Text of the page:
Supply woes threaten Christmas trees and log cakes, but Singapore retailers say they have contingency plans
One retailer selling the season-iconic Christmas fir trees said that it has run into shipping woes, with port delays, uncertain arrival times, and rising costs.
SINGAPORE: With Christmas just a month away, some retailers in Singapore are ramping up inventories by as much as 30 per cent in anticipation of an increase in demand.
However, supply chain disruptions are delaying shipments and pushing up freight costs.
One such retailer selling the iconic fir Christmas trees said that it has run into shipping woes, with port delays, uncertain arrival times, and rising costs.
Its trees, imported from the United States, typically take 23 days to arrive via sea but this year, the Ji Mei Flower floral store said there has been delays of up to about a week.
However, inflation and supply chain concerns have not dampened holiday makers’ appetite for the trees and demand remains strong.
The store said it receives an average of 50 orders a day, and each shipment of about 500 trees can be cleared within a week or two. Some fir varieties are already sold out.
Apart from delays, the store said international freight and shipping costs have also gone up on the back of inflationary pressures.
The store said it is coping through careful planning and scheduling, and ensuring that it has reserve stock available.
“Lots of issues, lots of uncertainties. So we are trying to anticipate what will happen,” said Mr Mok Keng Houng, Ji Mei Flower floral store’s marketing manager.
“We need to do very careful planning to have enough buffer stock so that we will not be adversely affected because of the shipment delay,” he added.
The store now stocks up to a week’s worth of buffer supply, but with demand expected to climb in the weeks leading up to Christmas, the trees in their inventory may not be enough.
SWEETS ALSO UNDER THREAT
Other Christmas favourites like log cakes are not spared from the disruptions to the global supply chain either, but companies in the food sector said they have also minimised the impact with careful planning.
Retailer Awfully Chocolate estimated that the time taken to ship in raw ingredients has increased by about a third.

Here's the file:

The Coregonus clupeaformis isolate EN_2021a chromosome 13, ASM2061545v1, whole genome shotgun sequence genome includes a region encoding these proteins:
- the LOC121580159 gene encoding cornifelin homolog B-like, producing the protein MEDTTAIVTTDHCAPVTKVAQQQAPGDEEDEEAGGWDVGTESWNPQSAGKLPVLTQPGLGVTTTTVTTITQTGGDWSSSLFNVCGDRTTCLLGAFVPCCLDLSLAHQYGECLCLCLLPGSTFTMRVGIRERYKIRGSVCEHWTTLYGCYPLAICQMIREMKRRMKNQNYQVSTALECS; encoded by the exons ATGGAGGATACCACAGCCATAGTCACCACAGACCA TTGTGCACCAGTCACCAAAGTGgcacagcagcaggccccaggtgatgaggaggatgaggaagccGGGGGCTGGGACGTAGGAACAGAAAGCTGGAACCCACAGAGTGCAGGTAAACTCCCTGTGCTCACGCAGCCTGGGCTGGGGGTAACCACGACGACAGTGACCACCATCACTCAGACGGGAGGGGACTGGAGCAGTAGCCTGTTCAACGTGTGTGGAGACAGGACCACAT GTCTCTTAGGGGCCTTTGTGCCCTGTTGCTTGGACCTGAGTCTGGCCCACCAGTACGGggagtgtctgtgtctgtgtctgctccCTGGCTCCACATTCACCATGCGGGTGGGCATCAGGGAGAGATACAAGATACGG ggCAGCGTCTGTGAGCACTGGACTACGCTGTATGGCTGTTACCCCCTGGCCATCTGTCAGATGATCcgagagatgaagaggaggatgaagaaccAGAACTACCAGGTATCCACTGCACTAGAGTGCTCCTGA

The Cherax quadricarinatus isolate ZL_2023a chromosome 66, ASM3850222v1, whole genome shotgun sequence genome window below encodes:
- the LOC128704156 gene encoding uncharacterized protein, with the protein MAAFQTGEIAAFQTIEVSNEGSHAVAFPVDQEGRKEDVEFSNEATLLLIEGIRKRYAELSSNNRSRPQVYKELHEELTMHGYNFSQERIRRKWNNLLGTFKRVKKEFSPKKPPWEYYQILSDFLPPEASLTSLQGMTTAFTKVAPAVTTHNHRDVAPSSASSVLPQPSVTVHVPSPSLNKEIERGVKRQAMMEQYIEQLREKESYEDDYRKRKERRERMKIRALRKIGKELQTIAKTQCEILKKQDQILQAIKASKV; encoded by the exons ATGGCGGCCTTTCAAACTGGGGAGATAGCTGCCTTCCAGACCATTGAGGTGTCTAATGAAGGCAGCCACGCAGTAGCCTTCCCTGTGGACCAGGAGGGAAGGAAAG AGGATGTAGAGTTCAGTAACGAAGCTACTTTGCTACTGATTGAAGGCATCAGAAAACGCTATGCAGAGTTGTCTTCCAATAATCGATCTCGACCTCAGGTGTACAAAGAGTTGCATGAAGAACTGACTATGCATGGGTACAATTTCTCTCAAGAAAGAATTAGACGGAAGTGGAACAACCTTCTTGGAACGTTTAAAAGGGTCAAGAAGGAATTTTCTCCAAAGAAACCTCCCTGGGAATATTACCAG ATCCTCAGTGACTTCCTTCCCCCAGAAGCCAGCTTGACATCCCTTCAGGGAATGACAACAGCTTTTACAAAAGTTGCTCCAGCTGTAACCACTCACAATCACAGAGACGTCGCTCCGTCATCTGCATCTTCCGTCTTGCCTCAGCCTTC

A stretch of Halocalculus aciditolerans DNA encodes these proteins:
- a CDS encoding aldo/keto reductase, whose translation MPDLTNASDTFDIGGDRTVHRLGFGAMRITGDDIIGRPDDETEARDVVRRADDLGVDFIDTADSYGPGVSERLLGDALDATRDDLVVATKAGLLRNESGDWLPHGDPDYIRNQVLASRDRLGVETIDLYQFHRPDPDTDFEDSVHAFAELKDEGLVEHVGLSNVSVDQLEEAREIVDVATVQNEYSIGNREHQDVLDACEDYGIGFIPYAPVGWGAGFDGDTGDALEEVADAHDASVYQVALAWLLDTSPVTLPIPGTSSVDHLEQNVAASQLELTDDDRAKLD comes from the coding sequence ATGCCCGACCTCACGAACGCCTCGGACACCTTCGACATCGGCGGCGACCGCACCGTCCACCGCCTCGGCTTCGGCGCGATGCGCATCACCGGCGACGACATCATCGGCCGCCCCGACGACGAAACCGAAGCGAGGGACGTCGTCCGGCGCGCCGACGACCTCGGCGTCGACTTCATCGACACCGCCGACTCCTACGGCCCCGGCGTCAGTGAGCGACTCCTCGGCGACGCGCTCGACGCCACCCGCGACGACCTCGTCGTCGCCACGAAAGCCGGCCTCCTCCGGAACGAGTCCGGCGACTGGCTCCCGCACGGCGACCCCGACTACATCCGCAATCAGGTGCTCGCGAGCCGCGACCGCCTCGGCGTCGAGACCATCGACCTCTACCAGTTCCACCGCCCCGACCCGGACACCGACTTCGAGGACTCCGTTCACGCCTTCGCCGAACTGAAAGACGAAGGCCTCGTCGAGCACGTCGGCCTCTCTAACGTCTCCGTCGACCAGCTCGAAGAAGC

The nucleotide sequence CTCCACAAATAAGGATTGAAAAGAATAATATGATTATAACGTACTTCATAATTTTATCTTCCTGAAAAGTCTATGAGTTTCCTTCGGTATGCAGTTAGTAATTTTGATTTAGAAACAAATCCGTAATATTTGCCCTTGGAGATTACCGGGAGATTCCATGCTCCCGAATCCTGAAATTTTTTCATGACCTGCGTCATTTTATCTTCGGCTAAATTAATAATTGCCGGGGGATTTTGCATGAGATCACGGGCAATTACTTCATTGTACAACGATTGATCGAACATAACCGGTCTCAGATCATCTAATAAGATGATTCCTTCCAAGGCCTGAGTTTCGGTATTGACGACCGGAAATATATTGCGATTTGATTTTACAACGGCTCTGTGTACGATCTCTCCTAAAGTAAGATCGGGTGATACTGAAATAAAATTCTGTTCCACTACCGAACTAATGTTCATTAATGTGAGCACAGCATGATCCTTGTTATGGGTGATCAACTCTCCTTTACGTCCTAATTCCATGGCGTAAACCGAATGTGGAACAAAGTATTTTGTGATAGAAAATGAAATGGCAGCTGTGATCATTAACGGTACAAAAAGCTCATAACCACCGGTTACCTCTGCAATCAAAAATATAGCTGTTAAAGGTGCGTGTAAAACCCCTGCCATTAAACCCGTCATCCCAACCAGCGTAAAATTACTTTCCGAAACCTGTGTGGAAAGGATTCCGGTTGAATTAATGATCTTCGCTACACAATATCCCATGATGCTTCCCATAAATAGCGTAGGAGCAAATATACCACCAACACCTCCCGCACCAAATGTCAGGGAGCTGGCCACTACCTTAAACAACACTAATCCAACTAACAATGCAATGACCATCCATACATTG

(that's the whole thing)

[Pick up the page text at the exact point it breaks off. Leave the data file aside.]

Its founder Ms Lyn Lee said her team planned way ahead to mitigate supply risks, as Christmas is the homegrown brand’s biggest season.
“The key word is ‘uncertainty’. We anticipated with all the uncertainties in the world, there would be delays, jams and supply issues,” she said, adding that apart from log cakes, the delay in supplies also affects other items in her firm’s catalog such as its primary product, chocolate.
“The only safeguard really was to then bring forward the entire process, so we could try to buffer whatever delays we might face," she said.
Ms Lee added that the brand searched for alternative sources and discussed its timeline with suppliers, with conscious efforts made in finding innovative ways to manage and save costs.
FORWARD PLANNING IS KEY
She said that the chocolatier and its sister Sinpopo Brand have managed to bring down the costs of some processes and materials, which they have passed down to the consumers in the form of reduced prices for some items.
“It is a minor (Christmas) miracle”, said Ms Lee.
Its flagship All-Chocolate Cake now costs less than a year ago, the company said. Its All-Chocolate Log Cake, which cost S$92 last year, is also cheaper this year after the brand shaved S$4 off the price tag.
Ms Lee said the price reduction was made possible by coordinating with suppliers early, and saving on packaging and decorations.
“I think the inflationary costs are big on everyone's mind and that's why that went into so much of our planning. How do we make the cost okay, so that people can still celebrate Christmas and celebrate Chinese New Year without fretting over inflation?” she said.
The brand is already receiving orders for hampers and gift sets for Chinese New Year, and said it is bringing the early planning approach, which has worked so well ahead of Christmas, into the new year.